See Tingey, 193 Fed.Appx. at 759 (quoting Webb, 2005 UT 80, ¶ 9, 125 P.3d 906 ) (listing causation as necessary element of negligence claim); House, 929 P.2d at 344 (listing causation as necessary element of failure to warn claim); Price Orem, 713 P.2d at 59 (including causation as necessary element of negligent misrepresentation claim by stating that "a party injured by reasonable reliance upon a second party's careless or negligent misrepresentation of a material fact may recover damages resulting from that injury"); see also Lundgren, 2013 WL 3087726 at *1 (citing authorities discussing causation in claims for negligence, failure to warn, and misrepresentation).

As noted by other courts, "expert testimony is particularly appropriate when the manufacturer does provide some warning, in order to determine the adequacy of that warning." Here, it is undisputed that Tysabri included a warning. Thus, an expert is required to determine the adequacy of the warning. Specifically, it requires an expert who is familiar with drug labeling and the process by which a drug is prescribed to a patient. Without testimony from such an expert, the jury is left to speculate as to whether the label adequately warned about the dangers of Tysabri and its possible link to PML. A lay jury is not able to determine the adequacy of a label because they are not medical professionals, do not prescribe drugs, and are not familiar with the complex medical issues raised by PML, the JC Virus, and Tysabri. Other courts have noted that "warnings directed at doctors require expert testimony because they are ‘so distinctively related to some science, profession, business, or occupation as to be beyond the ken of the average layman.’ " Accordingly, summary judgment is GRANTED in favor of the Companies on each cause of action due to Mr. Christison's failure to provide expert testimony regarding causation and the adequacy of the Tysabri label.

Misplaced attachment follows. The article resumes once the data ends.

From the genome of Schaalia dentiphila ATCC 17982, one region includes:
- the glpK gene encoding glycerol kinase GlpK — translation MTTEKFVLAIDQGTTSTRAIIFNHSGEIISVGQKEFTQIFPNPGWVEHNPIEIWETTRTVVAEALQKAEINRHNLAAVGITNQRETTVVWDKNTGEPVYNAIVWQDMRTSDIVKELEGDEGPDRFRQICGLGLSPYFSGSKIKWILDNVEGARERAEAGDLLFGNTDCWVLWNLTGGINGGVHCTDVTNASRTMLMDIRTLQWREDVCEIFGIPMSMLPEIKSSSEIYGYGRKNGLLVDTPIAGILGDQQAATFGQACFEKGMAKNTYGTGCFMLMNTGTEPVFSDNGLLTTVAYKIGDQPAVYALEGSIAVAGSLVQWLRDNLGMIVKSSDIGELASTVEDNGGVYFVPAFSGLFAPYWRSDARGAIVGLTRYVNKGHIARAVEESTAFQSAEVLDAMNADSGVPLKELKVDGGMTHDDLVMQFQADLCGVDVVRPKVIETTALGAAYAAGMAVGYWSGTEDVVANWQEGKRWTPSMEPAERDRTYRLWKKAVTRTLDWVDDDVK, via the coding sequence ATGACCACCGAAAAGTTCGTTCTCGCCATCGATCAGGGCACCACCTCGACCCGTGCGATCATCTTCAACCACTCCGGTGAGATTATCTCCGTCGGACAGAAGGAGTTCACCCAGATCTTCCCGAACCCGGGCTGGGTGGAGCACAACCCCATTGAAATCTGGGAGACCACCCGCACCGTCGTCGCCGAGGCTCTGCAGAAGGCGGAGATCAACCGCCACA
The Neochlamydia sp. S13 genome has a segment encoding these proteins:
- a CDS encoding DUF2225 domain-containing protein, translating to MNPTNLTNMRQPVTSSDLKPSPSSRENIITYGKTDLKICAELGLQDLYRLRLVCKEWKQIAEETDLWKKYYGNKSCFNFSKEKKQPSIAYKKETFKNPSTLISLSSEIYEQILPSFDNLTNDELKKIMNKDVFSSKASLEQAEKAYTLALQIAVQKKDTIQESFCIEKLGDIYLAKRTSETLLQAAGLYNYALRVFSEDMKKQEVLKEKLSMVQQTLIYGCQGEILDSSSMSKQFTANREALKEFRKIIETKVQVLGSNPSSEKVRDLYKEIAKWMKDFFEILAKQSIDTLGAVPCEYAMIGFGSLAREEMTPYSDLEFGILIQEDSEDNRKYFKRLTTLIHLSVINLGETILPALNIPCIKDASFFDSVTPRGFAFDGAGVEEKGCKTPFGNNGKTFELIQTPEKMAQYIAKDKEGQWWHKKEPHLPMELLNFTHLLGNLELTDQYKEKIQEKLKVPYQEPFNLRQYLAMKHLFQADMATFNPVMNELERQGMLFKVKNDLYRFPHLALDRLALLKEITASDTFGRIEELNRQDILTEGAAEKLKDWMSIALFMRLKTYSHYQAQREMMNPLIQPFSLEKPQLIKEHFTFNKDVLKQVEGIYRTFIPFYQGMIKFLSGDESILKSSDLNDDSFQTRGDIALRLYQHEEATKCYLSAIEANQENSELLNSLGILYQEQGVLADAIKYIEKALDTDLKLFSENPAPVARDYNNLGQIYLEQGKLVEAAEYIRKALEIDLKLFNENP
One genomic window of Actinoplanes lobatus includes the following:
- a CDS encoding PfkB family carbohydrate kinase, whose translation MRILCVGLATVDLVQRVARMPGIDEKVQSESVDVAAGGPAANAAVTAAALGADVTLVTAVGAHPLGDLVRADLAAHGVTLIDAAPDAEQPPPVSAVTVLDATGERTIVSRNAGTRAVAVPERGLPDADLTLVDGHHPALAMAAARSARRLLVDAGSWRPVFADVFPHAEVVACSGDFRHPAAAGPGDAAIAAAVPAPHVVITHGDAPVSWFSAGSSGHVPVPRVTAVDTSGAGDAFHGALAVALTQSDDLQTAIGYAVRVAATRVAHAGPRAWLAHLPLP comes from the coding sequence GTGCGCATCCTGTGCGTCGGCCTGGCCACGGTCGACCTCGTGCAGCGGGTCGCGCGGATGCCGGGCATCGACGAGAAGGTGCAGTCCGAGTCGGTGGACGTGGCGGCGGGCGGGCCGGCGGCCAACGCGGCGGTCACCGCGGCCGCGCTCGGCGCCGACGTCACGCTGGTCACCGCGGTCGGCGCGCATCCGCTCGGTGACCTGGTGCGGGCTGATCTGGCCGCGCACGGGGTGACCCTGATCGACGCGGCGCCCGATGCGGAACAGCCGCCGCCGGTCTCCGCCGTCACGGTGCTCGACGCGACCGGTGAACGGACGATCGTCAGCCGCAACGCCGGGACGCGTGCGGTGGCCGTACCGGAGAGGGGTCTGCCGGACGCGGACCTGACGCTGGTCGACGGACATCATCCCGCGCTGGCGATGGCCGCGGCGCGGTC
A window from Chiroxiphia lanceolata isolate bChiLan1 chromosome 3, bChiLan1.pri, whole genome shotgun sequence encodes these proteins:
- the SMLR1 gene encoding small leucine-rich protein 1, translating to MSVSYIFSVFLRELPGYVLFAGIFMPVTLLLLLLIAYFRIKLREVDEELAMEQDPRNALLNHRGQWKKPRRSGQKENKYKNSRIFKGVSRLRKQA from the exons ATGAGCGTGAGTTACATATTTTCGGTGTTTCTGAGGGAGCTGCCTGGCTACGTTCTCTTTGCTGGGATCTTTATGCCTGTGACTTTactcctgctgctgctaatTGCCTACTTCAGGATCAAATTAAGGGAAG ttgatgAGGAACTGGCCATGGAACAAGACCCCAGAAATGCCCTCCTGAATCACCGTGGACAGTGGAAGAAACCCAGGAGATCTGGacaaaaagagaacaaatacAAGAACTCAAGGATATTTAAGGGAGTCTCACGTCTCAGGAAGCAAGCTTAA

Laspesa v. Arrow Int'l, Inc., No. 07cv12370–NG, 2009 WL 5217030, *6 (D.Mass. Dec. 23, 2009) (citing Wyeth Laboratories, Inc. v. Fortenberry, 530 So.2d 688, 691 (Miss.1988) ; see also Mulhall v. Hannafin, 841 N.Y.S. 2d 282, 286–87 (N.Y.A.D.2007).

Undisputed Fact Nos. 22, 23.

Laspesa, 2009 WL 5217030 at *6 (quoting Wyeth Laboratories, 530 So.2d at 692 (quoting Dion v. Graduate Hosp. of the Univ. of Pennsylvania, 360 Pa.Super. 416, 425, 520 A.2d 876 (Pa.Super.Ct.1987) )).

The Companies Are Entitled to Summary Judgment Because the Tysabri Label Was Adequate Regarding PML

"Wholly apart from Plaintiff's failure to adduce expert testimony ... [,]" the Companies argue they are entitled to summary judgment because "the warnings concerning the risk of PML with Tysabri treatment were adequate as a matter of law." They argue that their

Motion at 47

Id. at 46.

duty was to properly warn Dr. Foley, who was Mrs. Christison's prescribing physician, and that they fulfilled that duty by providing a clear warning about the risks of Tysabri and PML. The Companies argue that the three-part House test normally applies for determining adequacy of a drug label, but that the Model Utah Jury Instructions state that the House framework "may not be appropriate if a regulatory body, such as the [FDA], directs that a specific warning must be given for a product." One of the ways to determine if the House framework is met, according to the Companies, is to determine whether the warning is "accurate, clear, and unambiguous." The Companies state that a warning is "clear" if it is "direct, unequivocal and sufficiently forceful to convey the risk." One way to do that, the Companies argue, is to look at whether "information regarding the ‘precise malady incurred’ was communicated in prescribing information."